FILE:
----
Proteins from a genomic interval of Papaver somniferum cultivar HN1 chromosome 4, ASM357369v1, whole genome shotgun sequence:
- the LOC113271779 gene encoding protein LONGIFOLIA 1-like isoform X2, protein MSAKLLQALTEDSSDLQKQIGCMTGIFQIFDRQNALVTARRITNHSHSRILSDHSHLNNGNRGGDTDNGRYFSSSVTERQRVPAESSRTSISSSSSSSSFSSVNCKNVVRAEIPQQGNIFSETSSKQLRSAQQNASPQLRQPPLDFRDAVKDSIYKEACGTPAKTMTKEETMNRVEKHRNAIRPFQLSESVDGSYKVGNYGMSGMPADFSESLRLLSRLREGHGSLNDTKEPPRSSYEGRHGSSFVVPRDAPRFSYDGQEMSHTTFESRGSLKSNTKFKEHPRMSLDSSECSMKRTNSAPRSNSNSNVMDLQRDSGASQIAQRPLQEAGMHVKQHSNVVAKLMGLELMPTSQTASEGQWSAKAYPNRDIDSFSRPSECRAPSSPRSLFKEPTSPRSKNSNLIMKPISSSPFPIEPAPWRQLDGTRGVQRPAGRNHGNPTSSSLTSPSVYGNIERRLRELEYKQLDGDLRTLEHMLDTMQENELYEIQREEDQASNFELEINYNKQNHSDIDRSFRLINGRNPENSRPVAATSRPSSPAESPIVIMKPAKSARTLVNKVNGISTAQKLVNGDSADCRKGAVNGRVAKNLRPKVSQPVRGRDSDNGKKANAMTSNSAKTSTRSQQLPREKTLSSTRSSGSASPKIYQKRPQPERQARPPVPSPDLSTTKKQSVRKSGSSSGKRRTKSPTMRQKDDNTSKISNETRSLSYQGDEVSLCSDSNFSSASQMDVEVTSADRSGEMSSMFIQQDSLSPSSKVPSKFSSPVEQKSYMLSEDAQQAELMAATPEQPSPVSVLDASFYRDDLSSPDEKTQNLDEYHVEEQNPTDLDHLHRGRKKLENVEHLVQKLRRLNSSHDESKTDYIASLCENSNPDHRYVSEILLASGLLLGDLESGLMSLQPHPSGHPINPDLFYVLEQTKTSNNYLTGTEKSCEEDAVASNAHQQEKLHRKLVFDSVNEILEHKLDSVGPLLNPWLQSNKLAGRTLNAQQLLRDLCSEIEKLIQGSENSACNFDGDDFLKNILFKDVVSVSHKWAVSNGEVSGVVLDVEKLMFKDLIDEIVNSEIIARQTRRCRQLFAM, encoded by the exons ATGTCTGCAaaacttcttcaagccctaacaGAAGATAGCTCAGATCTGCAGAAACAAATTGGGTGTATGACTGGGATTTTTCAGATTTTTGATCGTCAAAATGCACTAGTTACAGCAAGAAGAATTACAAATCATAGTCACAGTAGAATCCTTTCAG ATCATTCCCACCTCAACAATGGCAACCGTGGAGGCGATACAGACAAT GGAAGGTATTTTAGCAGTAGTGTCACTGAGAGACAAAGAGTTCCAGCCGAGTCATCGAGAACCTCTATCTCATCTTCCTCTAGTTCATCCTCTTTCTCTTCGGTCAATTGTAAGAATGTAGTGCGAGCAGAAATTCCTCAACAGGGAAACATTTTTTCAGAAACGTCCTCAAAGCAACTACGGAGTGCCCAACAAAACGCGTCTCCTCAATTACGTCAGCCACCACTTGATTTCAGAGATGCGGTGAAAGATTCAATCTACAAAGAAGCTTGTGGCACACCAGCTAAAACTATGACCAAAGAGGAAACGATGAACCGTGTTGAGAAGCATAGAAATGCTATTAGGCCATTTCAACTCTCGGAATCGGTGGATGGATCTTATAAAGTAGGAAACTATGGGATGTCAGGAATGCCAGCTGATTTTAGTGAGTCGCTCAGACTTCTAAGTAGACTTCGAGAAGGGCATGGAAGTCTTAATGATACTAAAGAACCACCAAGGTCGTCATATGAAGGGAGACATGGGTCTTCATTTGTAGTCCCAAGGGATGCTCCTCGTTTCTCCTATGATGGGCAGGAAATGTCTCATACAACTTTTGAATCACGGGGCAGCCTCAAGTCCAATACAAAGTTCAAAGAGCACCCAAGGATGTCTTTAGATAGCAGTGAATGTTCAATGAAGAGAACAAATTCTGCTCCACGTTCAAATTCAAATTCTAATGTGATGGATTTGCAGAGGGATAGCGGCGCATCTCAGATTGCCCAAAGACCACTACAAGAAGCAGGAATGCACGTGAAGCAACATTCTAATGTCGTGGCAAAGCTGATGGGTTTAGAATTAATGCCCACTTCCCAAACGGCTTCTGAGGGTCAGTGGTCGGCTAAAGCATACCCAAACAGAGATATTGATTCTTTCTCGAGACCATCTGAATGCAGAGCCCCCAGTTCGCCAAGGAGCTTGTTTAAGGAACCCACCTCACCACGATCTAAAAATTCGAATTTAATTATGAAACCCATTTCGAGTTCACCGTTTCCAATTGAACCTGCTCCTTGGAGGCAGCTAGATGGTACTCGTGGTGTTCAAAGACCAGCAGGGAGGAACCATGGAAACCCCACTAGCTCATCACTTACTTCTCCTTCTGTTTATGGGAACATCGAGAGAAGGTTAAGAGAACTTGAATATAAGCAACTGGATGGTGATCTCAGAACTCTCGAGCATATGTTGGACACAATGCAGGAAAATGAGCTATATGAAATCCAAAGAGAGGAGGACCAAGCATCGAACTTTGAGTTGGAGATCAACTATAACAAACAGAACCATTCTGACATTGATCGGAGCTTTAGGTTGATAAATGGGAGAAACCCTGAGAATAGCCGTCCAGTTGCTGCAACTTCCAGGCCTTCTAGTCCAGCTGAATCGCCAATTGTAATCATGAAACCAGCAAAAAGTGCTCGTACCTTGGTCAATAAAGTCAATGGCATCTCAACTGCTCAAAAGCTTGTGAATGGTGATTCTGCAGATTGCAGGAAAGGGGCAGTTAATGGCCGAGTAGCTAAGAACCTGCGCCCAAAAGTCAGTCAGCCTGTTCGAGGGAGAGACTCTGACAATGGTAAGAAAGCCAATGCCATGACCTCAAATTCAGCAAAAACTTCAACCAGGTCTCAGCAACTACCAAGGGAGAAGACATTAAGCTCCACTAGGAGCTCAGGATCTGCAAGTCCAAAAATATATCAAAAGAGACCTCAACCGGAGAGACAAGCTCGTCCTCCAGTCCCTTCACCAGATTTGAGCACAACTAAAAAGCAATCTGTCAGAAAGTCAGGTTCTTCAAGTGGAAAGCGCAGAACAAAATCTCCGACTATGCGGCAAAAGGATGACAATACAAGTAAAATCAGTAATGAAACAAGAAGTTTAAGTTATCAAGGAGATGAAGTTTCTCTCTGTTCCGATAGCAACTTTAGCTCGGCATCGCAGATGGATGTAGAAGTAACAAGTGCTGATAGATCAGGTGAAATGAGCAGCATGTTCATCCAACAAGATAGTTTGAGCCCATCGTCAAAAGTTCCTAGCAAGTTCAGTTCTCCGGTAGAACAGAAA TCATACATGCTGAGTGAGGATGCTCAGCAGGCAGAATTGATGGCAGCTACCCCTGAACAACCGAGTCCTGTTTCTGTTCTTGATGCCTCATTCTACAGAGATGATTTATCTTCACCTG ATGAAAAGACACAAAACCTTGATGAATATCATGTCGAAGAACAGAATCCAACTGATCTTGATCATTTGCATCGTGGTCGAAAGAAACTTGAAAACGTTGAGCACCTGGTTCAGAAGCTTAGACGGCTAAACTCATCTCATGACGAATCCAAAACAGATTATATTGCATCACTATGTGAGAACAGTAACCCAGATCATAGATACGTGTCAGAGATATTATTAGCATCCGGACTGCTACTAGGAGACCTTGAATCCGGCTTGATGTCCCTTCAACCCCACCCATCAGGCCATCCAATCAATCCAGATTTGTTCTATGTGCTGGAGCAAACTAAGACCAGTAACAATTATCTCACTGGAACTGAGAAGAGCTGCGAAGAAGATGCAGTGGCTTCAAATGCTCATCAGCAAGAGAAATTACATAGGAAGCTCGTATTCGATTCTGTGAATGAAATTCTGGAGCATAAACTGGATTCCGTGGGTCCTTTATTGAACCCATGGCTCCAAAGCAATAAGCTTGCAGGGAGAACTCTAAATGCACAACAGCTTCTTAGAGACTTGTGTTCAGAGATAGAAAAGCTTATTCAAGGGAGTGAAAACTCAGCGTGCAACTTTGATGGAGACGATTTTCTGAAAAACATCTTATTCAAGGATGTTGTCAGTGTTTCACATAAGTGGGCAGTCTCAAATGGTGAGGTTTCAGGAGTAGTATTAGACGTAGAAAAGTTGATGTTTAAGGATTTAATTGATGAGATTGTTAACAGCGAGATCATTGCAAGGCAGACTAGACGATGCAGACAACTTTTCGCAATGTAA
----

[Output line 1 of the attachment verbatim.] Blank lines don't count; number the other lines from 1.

Proteins from a genomic interval of Papaver somniferum cultivar HN1 chromosome 4, ASM357369v1, whole genome shotgun sequence: